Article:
Fred Bateman: Using Web 2.0 for PR work

High-tech public relations firm the Bateman Group is riding a wave of new Web 2.0 clients toward another stunning year of growth, according to founder and President Fred Bateman.

Since June the San Francisco-based firm has signed on as the lead agency for three of the Web’s latest innovators, KickApps, BayNote and SpotPlex. The three Web 2.0 companies are part of a broader Internet evolution under way that has many companies rushing to add more interactive content to their Web sites in an effort to duplicate the success of sites such as MySpace, YouTube and Facebook.

Technology companies that loosely fall into the Web 2.0 category generally offer products and/or services that aim to facilitate collaboration and sharing between users, Bateman said.

Such well-funded companies are a sweet spot for the Bateman Group, which seeks out emerging technology markets, Bateman said.

With $1 million in revenue and 34 percent growth in 2006, the Bateman Group is on track to exceed 50 percent growth in 2007, said Bateman, who, at 38, has already worked in high-tech public relations for more than 15 years.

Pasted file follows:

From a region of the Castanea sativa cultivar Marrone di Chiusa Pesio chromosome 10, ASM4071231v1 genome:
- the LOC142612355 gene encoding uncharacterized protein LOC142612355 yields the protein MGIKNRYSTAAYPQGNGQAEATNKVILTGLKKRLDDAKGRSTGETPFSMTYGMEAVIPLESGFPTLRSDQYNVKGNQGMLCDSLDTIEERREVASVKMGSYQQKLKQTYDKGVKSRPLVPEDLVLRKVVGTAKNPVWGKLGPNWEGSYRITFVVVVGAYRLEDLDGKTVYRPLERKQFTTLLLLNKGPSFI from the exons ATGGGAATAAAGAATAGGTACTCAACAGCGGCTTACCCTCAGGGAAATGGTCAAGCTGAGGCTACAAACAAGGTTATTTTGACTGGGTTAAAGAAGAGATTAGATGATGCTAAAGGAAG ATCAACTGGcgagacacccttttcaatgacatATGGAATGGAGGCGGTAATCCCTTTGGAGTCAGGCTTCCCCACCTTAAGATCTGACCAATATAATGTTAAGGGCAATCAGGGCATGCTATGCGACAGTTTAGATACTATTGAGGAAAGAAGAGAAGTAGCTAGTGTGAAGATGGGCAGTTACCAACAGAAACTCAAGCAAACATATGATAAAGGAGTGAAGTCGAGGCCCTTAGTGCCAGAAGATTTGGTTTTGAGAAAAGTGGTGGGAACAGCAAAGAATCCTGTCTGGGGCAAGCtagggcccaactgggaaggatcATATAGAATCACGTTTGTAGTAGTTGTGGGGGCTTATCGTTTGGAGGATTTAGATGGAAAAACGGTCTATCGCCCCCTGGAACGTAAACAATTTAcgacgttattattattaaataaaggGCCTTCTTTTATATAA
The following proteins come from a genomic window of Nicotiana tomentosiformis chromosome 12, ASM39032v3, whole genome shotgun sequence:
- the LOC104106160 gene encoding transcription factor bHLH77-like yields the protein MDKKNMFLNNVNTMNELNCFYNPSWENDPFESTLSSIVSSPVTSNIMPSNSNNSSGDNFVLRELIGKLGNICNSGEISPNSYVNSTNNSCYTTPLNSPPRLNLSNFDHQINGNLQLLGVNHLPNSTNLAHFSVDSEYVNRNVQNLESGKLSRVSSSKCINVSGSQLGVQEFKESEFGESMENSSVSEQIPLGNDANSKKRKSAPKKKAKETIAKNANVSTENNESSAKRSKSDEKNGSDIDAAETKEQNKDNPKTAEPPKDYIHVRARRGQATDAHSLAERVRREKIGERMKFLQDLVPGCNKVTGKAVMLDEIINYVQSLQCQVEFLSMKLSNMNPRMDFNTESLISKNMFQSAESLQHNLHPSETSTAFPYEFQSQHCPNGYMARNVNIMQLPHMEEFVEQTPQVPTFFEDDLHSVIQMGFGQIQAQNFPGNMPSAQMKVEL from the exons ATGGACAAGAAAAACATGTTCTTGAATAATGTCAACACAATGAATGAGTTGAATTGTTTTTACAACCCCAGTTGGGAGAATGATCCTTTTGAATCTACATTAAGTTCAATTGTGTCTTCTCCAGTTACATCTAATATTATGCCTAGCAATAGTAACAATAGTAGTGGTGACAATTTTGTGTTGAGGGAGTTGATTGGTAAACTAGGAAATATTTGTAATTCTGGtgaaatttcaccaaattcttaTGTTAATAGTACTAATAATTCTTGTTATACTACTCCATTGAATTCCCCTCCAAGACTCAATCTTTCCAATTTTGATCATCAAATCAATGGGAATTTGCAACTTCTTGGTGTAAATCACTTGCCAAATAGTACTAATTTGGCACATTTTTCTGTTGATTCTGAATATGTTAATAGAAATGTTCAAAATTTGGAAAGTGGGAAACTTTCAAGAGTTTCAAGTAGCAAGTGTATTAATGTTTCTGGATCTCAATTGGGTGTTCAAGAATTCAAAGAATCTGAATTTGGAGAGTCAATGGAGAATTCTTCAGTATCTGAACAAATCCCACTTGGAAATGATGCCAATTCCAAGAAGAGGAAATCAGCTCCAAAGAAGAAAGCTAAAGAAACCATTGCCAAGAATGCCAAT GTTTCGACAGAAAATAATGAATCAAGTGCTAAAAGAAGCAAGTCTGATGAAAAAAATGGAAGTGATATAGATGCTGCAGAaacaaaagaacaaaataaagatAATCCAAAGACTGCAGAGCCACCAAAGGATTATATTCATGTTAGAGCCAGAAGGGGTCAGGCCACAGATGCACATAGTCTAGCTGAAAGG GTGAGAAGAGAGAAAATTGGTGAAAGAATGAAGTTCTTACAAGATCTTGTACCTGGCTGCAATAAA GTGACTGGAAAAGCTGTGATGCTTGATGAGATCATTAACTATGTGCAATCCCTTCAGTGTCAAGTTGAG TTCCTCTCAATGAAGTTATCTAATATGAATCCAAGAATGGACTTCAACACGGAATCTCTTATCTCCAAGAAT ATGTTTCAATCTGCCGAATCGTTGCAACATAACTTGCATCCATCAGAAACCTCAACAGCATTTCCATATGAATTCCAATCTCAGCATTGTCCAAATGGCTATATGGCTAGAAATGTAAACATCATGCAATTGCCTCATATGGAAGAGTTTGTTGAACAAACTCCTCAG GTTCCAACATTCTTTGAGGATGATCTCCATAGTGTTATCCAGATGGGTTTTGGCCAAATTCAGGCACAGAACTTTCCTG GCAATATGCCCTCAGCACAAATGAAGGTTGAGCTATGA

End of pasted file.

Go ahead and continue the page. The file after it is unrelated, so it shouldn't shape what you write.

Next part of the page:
“We’re on the way up, it’s exciting,” Bateman said, emphasizing the firm has continued to balance its clientele — with accounts in online wholesale vehicle auctioning, VoIP and digital identity theft protection — to avoid a “bubble” effect.

Growth has been so rapid that Bateman recently hired his first junior-level associates — a significant cultural shift for a firm that still advertises “a unique PR consultancy composed of only senior-level practitioners averaging more than a dozen years’ experience in the high-tech industry” on its Web site.

Junior associates don’t mean clients aren’t dealing with senior staff on all the company’s projects. In fact senior associates and senior management often double up on accounts, Bateman said. “We’re still very top heavy.”

Key to recruiting such senior staff is the “flex” time he allows. A number of staff members regularly telecommute, while some moms on the payroll work fewer hours during the week, allowing for more home life with their children and families, Bateman said. “We have less of an emphasis on people being physically present in the office,” he said.

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